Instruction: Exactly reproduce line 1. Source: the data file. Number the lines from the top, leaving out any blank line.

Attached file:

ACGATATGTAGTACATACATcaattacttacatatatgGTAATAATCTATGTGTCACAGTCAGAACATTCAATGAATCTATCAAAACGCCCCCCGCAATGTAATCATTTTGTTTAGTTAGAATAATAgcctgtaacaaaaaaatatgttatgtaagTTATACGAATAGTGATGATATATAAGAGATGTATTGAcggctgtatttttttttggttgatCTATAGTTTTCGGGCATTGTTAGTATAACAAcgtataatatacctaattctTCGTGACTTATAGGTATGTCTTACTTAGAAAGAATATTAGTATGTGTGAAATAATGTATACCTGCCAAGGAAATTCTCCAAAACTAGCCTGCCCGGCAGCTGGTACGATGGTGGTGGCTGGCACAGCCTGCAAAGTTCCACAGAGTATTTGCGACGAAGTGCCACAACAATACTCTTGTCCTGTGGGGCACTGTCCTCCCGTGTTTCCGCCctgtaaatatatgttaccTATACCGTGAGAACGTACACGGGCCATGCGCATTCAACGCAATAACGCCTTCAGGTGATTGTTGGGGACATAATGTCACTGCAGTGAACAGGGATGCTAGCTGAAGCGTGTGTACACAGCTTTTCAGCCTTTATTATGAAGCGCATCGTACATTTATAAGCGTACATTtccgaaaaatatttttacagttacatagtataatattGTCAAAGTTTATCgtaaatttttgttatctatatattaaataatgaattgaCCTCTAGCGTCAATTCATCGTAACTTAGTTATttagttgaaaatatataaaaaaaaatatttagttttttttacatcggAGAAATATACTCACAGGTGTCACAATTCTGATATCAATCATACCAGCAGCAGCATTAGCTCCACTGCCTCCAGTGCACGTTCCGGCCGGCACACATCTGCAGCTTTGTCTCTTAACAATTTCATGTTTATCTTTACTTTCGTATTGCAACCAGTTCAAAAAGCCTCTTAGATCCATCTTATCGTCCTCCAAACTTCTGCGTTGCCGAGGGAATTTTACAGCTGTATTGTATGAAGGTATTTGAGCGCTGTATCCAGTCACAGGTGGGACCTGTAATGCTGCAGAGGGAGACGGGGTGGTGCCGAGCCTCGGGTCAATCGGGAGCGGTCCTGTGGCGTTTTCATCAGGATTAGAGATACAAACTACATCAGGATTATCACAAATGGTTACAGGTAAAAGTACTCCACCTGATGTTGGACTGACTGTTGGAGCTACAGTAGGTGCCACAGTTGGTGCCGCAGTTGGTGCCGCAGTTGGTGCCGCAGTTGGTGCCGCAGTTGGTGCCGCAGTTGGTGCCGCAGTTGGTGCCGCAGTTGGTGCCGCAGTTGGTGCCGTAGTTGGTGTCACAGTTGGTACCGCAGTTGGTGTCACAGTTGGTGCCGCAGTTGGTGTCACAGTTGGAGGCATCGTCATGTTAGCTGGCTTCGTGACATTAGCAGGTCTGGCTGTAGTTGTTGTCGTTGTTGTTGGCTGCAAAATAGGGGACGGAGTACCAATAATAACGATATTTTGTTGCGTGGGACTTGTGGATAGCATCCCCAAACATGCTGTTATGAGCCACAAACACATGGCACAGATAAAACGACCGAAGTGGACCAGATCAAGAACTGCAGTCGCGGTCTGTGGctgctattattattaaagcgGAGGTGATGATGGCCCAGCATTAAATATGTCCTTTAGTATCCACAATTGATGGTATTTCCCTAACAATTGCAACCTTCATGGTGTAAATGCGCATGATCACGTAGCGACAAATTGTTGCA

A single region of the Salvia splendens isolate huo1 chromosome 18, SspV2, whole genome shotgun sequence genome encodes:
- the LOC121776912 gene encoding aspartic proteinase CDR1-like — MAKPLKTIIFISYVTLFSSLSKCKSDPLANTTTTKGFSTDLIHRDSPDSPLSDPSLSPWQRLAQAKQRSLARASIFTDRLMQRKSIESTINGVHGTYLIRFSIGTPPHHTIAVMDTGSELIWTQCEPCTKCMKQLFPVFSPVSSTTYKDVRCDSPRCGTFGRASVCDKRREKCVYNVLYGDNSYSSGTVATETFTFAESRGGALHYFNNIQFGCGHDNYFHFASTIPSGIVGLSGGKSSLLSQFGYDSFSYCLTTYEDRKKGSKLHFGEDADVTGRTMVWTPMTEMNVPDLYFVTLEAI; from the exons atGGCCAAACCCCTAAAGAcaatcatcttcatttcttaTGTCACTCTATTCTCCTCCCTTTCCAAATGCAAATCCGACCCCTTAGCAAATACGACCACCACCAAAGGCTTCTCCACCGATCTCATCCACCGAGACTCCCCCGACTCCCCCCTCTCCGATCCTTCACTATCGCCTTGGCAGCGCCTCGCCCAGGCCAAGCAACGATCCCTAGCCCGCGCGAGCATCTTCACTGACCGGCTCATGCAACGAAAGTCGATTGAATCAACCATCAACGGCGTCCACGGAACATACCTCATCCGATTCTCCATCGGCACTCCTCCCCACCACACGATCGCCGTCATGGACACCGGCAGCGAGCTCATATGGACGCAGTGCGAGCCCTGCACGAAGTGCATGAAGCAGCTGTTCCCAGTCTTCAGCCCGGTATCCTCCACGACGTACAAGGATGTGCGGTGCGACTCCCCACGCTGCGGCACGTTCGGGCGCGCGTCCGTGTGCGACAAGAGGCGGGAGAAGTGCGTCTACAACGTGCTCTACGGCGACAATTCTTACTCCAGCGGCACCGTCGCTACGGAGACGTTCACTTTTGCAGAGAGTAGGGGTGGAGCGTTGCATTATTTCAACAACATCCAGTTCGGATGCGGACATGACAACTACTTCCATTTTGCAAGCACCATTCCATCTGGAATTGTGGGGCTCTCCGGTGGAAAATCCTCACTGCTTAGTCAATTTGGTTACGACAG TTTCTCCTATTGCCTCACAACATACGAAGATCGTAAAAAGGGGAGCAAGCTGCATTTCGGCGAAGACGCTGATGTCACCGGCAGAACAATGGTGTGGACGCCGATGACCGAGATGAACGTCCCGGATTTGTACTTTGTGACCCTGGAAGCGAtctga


ACGATATGTAGTACATACATcaattacttacatatatgGTAATAATCTATGTGTCACAGTCAGAACATTCAATGAATCTATCAAAACGCCCCCCGCAATGTAATCATTTTGTTTAGTTAGAATAATAgcctgtaacaaaaaaatatgttatgtaagTTATACGAATAGTGATGATATATAAGAGATGTATTGAcggctgtatttttttttggttgatCTATAGTTTTCGGGCATTGTTAGTATAACAAcgtataatatacctaattctTCGTGACTTATAGGTATGTCTTACTTAGAAAGAATATTAGTATGTGTGAAATAATGTATACCTGCCAAGGAAATTCTCCAAAACTAGCCTGCCCGGCAGCTGGTACGATGGTGGTGGCTGGCACAGCCTGCAAAGTTCCACAGAGTATTTGCGACGAAGTGCCACAACAATACTCTTGTCCTGTGGGGCACTGTCCTCCCGTGTTTCCGCCctgtaaatatatgttaccTATACCGTGAGAACGTACACGGGCCATGCGCATTCAACGCAATAACGCCTTCAGGTGATTGTTGGGGACATAATGTCACTGCAGTGAACAGGGATGCTAGCTGAAGCGTGTGTACACAGCTTTTCAGCCTTTATTATGAAGCGCATCGTACATTTATAAGCGTACATTtccgaaaaatatttttacagttacatagtataatattGTCAAAGTTTATCgtaaatttttgttatctatatattaaataatgaattgaCCTCTAGCGTCAATTCATCGTAACTTAGTTATttagttgaaaatatataaaaaaaaatatttagttttttttacatcggAGAAATATACTCACAGGTGTCACAATTCTGATATCAATCATACCAGCAGCAGCATTAGCTCCACTGCCTCCAGTGCACGTTCCGGCCGGCACACATCTGCAGCTTTGTCTCTTAACAATTTCATGTTTATCTTTACTTTCGTATTGCAACCAGTTCAAAAAGCCTCTTAGATCCATCTTATCGTCCTCCAAACTTCTGCGTTGCCGAGGGAATTTTACAGCTGTATTGTATGAAGGTATTTGAGCGCTGTATCCAGTCACAGGTGGGACCTGTAATGCTGCAGAGGGAGACGGGGTGGTGCCGAGCCTCGGGTCAATCGGGAGCGGTCCTGTGGCGTTTTCATCAGGATTAGAGATACAAACTACATCAGGATTATCACAAATGGTTACAGGTAAAAGTACTCCACCTGATGTTGGACTGACTGTTGGAGCTACAGTAGGTGCCACAGTTGGTGCCGCAGTTGGTGCCGCAGTTGGTGCCGCAGTTGGTGCCGCAGTTGGTGCCGCAGTTGGTGCCGCAGTTGGTGCCGCAGTTGGTGCCGCAGTTGGTGCCGTAGTTGGTGTCACAGTTGGTACCGCAGTTGGTGTCACAGTTGGTGCCGCAGTTGGTGTCACAGTTGGAGGCATCGTCATGTTAGCTGGCTTCGTGACATTAGCAGGTCTGGCTGTAGTTGTTGTCGTTGTTGTTGGCTGCAAAATAGGGGACGGAGTACCAATAATAACGATATTTTGTTGCGTGGGACTTGTGGATAGCATCCCCAAACATGCTGTTATGAGCCACAAACACATGGCACAGATAAAACGACCGAAGTGGACCAGATCAAGAACTGCAGTCGCGGTCTGTGGctgctattattattaaagcgGAGGTGATGATGGCCCAGCATTAAATATGTCCTTTAGTATCCACAATTGATGGTATTTCCCTAACAATTGCAACCTTCATGGTGTAAATGCGCATGATCACGTAGCGACAAATTGTTGCA